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The traditional picture of an animal farm consists of pigs, chickens, cows, sheep, and geese living together on a smallholding which is run by the farmer and his family. However, this has changed drastically over the past 40 years.

Today, factory farming has taken over and the vast majority of all animals used for agriculture are forced to live in cruel and inhumane conditions. One of the reasons for this change has been due to consumer demand for low cost meat and dairy, and the inability for “traditional” farmers to compete with the factory farms on a price point.

To fight back against this, many farmers have begun to branch out into “specialty meats” and specialty “organic” and “free range” produce to ensure that they are not competing on an even keel with mass meat producers. Deer farming is one industry which has seen a boom in recent years, but is it here to stay or are there too many issues at hand?

Why Farm Deer?

All farming is driven by demand, and the demand for venison has jumped dramatically over the past few decades. There are perceived health benefits to eating venison instead of traditional meats as it has higher levels of protein and a lower fat content, and the majority of this meat comes from free range farms, both of which are plus points for consumers. It is estimated that the U.S. only currently produces 20 percent of the venison consumed here, meaning that there is plenty of room for local producers to break into the market.

Less market saturation means the potential profit margins are bigger than those for farming other animals such as cows or chickens, and this is reason alone why many farmers are considering to move to deer farming. Along with that, deer consume less fodder, cause less damage, and can be raised on marginal land which is not very suitable for cattle. There are also additional high value products that can be harvested from the process such as deer antler, making the practice much more efficient from a farmer’s point of view.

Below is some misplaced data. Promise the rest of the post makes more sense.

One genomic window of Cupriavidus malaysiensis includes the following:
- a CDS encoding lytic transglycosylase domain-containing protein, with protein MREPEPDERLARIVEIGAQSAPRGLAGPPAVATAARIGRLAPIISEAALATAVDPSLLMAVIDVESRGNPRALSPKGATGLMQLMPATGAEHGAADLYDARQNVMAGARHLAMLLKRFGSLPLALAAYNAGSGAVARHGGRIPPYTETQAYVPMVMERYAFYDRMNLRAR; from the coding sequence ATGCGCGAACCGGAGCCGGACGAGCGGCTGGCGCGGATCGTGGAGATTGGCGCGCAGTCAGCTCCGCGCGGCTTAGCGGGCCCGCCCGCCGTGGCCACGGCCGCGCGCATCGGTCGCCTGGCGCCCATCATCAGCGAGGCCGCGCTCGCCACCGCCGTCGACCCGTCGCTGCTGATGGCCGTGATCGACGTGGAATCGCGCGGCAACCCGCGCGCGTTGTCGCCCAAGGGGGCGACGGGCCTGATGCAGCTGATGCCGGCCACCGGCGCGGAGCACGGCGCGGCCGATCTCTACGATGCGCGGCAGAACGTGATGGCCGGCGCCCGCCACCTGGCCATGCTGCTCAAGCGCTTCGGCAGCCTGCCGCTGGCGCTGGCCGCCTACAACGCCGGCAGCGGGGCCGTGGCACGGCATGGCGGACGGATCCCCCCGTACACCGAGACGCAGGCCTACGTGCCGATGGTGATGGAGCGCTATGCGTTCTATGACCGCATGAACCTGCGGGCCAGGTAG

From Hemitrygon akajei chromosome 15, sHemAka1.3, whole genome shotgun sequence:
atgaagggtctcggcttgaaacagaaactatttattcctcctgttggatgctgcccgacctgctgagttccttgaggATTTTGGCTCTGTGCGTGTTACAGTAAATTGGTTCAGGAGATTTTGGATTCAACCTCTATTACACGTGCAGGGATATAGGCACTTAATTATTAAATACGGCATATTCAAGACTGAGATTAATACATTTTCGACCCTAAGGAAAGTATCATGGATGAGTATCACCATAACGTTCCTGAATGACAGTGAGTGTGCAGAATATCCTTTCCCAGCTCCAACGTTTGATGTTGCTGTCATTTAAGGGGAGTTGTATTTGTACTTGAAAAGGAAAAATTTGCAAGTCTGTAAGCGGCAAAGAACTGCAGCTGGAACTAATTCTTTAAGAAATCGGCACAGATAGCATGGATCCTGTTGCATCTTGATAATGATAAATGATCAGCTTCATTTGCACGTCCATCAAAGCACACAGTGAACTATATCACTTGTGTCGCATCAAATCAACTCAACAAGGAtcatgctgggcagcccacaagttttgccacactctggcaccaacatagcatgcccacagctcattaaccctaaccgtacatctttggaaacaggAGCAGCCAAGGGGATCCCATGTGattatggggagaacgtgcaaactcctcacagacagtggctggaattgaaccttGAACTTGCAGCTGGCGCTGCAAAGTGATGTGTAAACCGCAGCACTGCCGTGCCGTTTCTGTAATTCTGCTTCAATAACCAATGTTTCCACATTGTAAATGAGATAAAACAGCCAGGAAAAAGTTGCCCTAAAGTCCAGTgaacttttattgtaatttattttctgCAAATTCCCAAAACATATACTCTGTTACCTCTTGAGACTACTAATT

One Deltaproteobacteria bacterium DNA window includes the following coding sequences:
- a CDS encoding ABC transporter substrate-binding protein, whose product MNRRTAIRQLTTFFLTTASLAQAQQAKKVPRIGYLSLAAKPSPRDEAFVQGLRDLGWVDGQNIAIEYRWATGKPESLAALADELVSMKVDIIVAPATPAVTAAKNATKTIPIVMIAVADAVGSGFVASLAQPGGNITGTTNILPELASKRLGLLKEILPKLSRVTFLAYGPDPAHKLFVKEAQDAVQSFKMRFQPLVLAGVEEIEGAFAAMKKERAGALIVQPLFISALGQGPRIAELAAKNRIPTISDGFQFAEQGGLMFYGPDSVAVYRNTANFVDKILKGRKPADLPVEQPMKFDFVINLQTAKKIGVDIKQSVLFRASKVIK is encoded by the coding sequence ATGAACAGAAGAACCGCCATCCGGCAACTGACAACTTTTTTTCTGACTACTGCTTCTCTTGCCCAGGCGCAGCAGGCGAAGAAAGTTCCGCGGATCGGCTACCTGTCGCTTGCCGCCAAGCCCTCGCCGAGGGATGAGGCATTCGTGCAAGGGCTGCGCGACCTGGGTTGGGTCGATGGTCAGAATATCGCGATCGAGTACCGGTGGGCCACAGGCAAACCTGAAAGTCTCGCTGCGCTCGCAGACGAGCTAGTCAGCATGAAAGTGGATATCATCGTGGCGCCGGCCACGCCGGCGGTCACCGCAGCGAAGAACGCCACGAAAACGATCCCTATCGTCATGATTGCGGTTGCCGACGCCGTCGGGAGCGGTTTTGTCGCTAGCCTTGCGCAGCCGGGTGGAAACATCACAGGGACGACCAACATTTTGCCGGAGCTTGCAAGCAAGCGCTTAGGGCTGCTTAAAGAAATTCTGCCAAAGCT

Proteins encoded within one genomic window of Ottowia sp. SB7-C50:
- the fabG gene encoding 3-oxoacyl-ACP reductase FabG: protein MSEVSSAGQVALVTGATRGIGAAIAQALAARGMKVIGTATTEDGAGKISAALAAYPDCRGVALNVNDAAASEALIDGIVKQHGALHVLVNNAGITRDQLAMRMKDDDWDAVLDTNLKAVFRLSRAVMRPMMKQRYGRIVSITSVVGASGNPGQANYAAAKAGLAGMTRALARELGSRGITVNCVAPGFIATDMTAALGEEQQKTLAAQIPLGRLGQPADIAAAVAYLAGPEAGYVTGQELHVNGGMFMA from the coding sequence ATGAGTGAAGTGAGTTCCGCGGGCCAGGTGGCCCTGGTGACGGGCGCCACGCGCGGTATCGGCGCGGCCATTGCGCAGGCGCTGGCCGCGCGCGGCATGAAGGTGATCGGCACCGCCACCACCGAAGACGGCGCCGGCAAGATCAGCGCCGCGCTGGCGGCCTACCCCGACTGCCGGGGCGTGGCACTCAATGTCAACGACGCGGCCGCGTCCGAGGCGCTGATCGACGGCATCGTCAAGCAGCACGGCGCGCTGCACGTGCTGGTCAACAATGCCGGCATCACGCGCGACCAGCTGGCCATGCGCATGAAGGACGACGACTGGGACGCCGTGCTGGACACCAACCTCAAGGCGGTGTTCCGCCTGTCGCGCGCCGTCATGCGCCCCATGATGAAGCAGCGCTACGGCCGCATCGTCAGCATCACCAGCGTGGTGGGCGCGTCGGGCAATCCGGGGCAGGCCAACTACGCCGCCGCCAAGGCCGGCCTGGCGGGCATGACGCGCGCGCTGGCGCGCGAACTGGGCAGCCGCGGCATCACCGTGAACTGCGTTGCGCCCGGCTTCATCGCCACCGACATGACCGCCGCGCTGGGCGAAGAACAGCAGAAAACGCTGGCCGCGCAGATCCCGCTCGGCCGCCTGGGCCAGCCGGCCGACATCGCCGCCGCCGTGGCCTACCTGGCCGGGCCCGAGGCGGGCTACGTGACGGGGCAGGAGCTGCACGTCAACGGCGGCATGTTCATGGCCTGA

What Are the Issues?

Besides the fact that any form of animal farming involves the inevitable slaughter of animals, there are many issues surrounding deer farming:

  • Negative Impact on Wild Animals – Deer which are kept in confinement are much more likely to develop disease than their wild counterparts, and this increases the chance of disease infecting wild animals in the area. There have already been several instances of this occurring where deer have been held captive in pay-to-shoot facilities, where animals have contracted chronic wasting disease.
  • High Set Up Costs, No Clear Path to Market – Setting up a deer farm for meat production can be a very costly process and because venison is considered a ‘delicacy,’ there are no clearly defined routes to market which will operate effectively on a larger scale. Financial institutions consider it to be a high risk venture, making it risky to the farmers who have high initial outlays, with no guaranteed stable return. If and when things go wrong financially, it is inevitably the animals who will suffer most.
  • Close Links to Trophy Hunting Ventures – The current deer farming industry has very close links to ‘pay-to-shoot’ centers, as the majority of the deer stock come from the same breeders, meaning that by supporting one, you’re supporting the other. Commercialization of wildlife is not something we should be supporting at all.
  • Low Levels of Animal Care Expertise – There are very few experts on the subject of domesticated deer care, handling, and healing, which means that in many cases, they are not able to receive the amount and quality of care which other, more common, farm animals receive.

Is There a Better Solution?

There’s always a better solution than creating more animal-based industries. We are facing a global food crisis, and the answer does not involve creating more animal agriculture facilities to farm a wider variety of animals. If the government were to redistribute some of the subsidies currently being paid to the animal agriculture industry, and make it more attractive and profitable for farmers to grow fruits, vegetables, and grains instead, we would be looking at a brighter future for the animals and the environment. The increasing demand for meat is not sustainable, so if deer farming becomes the next big thing in agriculture, it will be a step backwards for us all.

Image source: Phillip Capper / Wikipedia Commons